nnnn Mnndav. Eighth grade stu
dents are to enroll Friday, aneL
seventh graders when they get to
school at 8:45 Monday.
Mr. Bowles announced that bus
No. 49 would be used for element
ary students from the Dellwood sec
tion attending Lake Junaluska
school. The same bus will make
Twice-A-Week In The County
PAGES Associated Press
Haywood Officers Hit Jack
-v y r ..
By ESTHER MAE GIBSON
Member of Mountaineer Staff
Around 900 Baptists attended the
three sessions of the Haywood
Baptist Association, which was
held Tuesday and Wednesday to
hear the progressive reports of the
forty-eight churches that make UP
the' Association: !-
Tuesday morning's convention
met at the Spring Hill Church,
then back to another section of
Canton for the evening program at
Sunny Point. Mount Zion Church
was host to the Haywood Baptists
Rev. Ben Lee Ray, pastor of the
Calvary Church at Canton was
elected moderator for the year suc
ceeding Rev. M. L. Lewis, of Haz
elwood. A number of the leaders of the
Baptist work in the 'state attended
the sessions of the association, as
well as visitors from other associ
ations, and made brief addresses.
Among them included: L. L. Car
penter, Editor of Biblical Record
er; Dr. Ed Preston, of Meredith
Colege; M. A. Huggins, General
Secretary of State Missions; Phil
Elliott, of Gardner Webb College,
M. H. Kendall, of Mars Hill Col
lege; Mr. Reed, of the Baptist Or
phanage, and Dr. W. K. McGee,
Director of the North Carolina
The annual sermon was preached
by Rev. C. D. Sawyer, and the Doc
trinal Sermon by the Rev.- Elmer
Green, who has recently been ap
pointed Assoclatlonal Worker for
Officers elected in addition to
Rev. Mr. Ray were; Rev. Avery
Peek, vice moderator; Miss Esther
Mae Gibson, clerk; Neal Webb,
treasurer; R. E. Sentelle, historian;
Rev. G. E. Scruggs, superintend
ent of evangelism; Rev. J. Doyle
Miller, and Rev. George Mehaffey,
associate superintendents of evan
gelism; Harry Mashburn, director
of Brotherhood; Rev. D. D. Gross,
associate director of Brotherhood;
Rev. H. L. Smith, chairman of the
executive program committee; J.
R. Morgan, chairman of steward
ship and finance committee; Rev.
Otto Parham, associate chairman
of stewardship and finance com
mittee; Rev. Robert Gaddis, director of
Training Union; Mrs. Sam Knight,
(See Hure Crowds Page 8)
the loop at the Lake and old golf
course. Patrons of the Junaluska
school are asked to observe this
Another teacher will be assigned
the Aliens Creek school for the
fourth grade provided sufficient
students from the area register for
that grade, and do not enter anoth
er school. Mr. Bowles urged that
all fourth grade students on Aliens
Creek attend the school there.
This morning the district super
intendent said that everything ap
peared to be in readiness for the
opening of the 1950-51 term.
Seat of Haywood County At
t V 1
lack Pot Tuesday
Haywood sheriff's deputies,
searching for "still" life, hit the
jackpot about 3 a.m. Tuesday
three of them practically in one
place up at Deep Gap.
The Stills had capacities of 500,
400, and 100 gallons. The officers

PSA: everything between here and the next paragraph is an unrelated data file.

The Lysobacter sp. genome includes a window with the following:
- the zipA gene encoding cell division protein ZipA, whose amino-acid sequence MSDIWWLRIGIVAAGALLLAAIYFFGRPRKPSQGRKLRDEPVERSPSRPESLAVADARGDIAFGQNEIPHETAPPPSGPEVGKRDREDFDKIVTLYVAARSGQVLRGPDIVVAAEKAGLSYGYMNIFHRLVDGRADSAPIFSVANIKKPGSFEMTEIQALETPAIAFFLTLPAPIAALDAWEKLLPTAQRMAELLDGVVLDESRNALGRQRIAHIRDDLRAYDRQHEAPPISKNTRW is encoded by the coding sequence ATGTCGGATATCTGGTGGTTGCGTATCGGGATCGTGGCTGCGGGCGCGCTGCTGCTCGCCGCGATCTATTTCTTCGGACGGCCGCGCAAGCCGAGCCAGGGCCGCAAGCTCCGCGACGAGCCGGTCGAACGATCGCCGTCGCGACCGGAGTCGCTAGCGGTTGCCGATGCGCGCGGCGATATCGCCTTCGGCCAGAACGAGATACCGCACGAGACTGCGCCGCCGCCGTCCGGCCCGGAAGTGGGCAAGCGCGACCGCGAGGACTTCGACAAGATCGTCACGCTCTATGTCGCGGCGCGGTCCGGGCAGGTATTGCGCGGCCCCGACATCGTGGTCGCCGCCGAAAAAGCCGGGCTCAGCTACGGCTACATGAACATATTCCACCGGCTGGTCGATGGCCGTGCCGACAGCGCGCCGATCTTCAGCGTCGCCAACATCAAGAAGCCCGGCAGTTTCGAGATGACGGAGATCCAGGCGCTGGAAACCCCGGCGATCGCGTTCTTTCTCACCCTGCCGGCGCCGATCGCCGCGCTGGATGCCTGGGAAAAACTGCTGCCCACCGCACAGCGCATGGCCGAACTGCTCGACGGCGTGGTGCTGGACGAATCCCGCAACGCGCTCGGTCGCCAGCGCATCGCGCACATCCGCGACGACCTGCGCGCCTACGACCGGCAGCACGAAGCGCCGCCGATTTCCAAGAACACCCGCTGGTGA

also confiscated a total 5,000 gal
lons of mash and beer and 12 doz
en fruit, jars.
Deputies Max Cochran, John
KtrWr arfd" Wade McDaifleTTlhd
Constable Horace Mehaffey made
the raid just as the men were pre
paring to light the fire under the
100-gallon job, ready to start pro
The two others, within 600 yards
of the first, also were loaded with
The four to five men fled in a
car across the Tennessee border,
about 600 yards away, as the offi
The deputies said they had
known of the presence of only one,
and were going after it when they
hit their jackpot. ,
The three brought to 21 the
number of stills taken by Haywood
officers since January 13.
WTHS Band To
At 7:30 P.M. Today
The Waynesville Township High
School band will give its second
concert of the summer at 7:30 p.m.
today on the lawn of the Haywood
County Court House.
Appearing with the band, which
will be directed by Charles L. Isley,
will be Cornetist Carol Underwood,
Cornetist Tommy Curtis, Baritone
Sammy Wiggins, and Flutist Joe
Fortner, all band alumni.
The program will feature selec
tions of light music.
To Speak At
The Rev. Leonard Cochran, of
Columbus. Ga., featured speaker
for a south-wide Conference on
Evangelism meeting at the Lake
Junaluska Assembly, August 20
26, will speak twice Thursday from
the Assembly pulpit.
Widely known for his evangelis
tic type of preaching, the Rev. Mr.
Cochran, in an interview, applied
Scriptural teachings to the solu
tion of 20th century problems,
("drawing lessons from the preach
ing of John the Baptist and the
witness of Jesus Christ concerning
"There has never been so much
restlessness and insecurity in the
mind of any generation than at the
present lime," said the speaker. "If
this generation does not pass on to
the oncoming one a greater spiritu
al force than' we have today, the
church and the nation will be weak
ened; "I've never known a generation
of young people to respond to the
call of religion mpre readily than
the youth of today. The trouble is
with the older generation. ;
"Our rising generation is sub
jected to more temptations than
(See Rev. Cochran Page 8)
The Eastern Entrance Of The
WAYNESVILLE, N. C, THURSDAY
Open Aug. 26
Mixing business with pleasure,
the members of Haywood Electric
Membership Corporation, of Wav
nesville, will hold their annual
meeting on Saturday at 10:00 A. M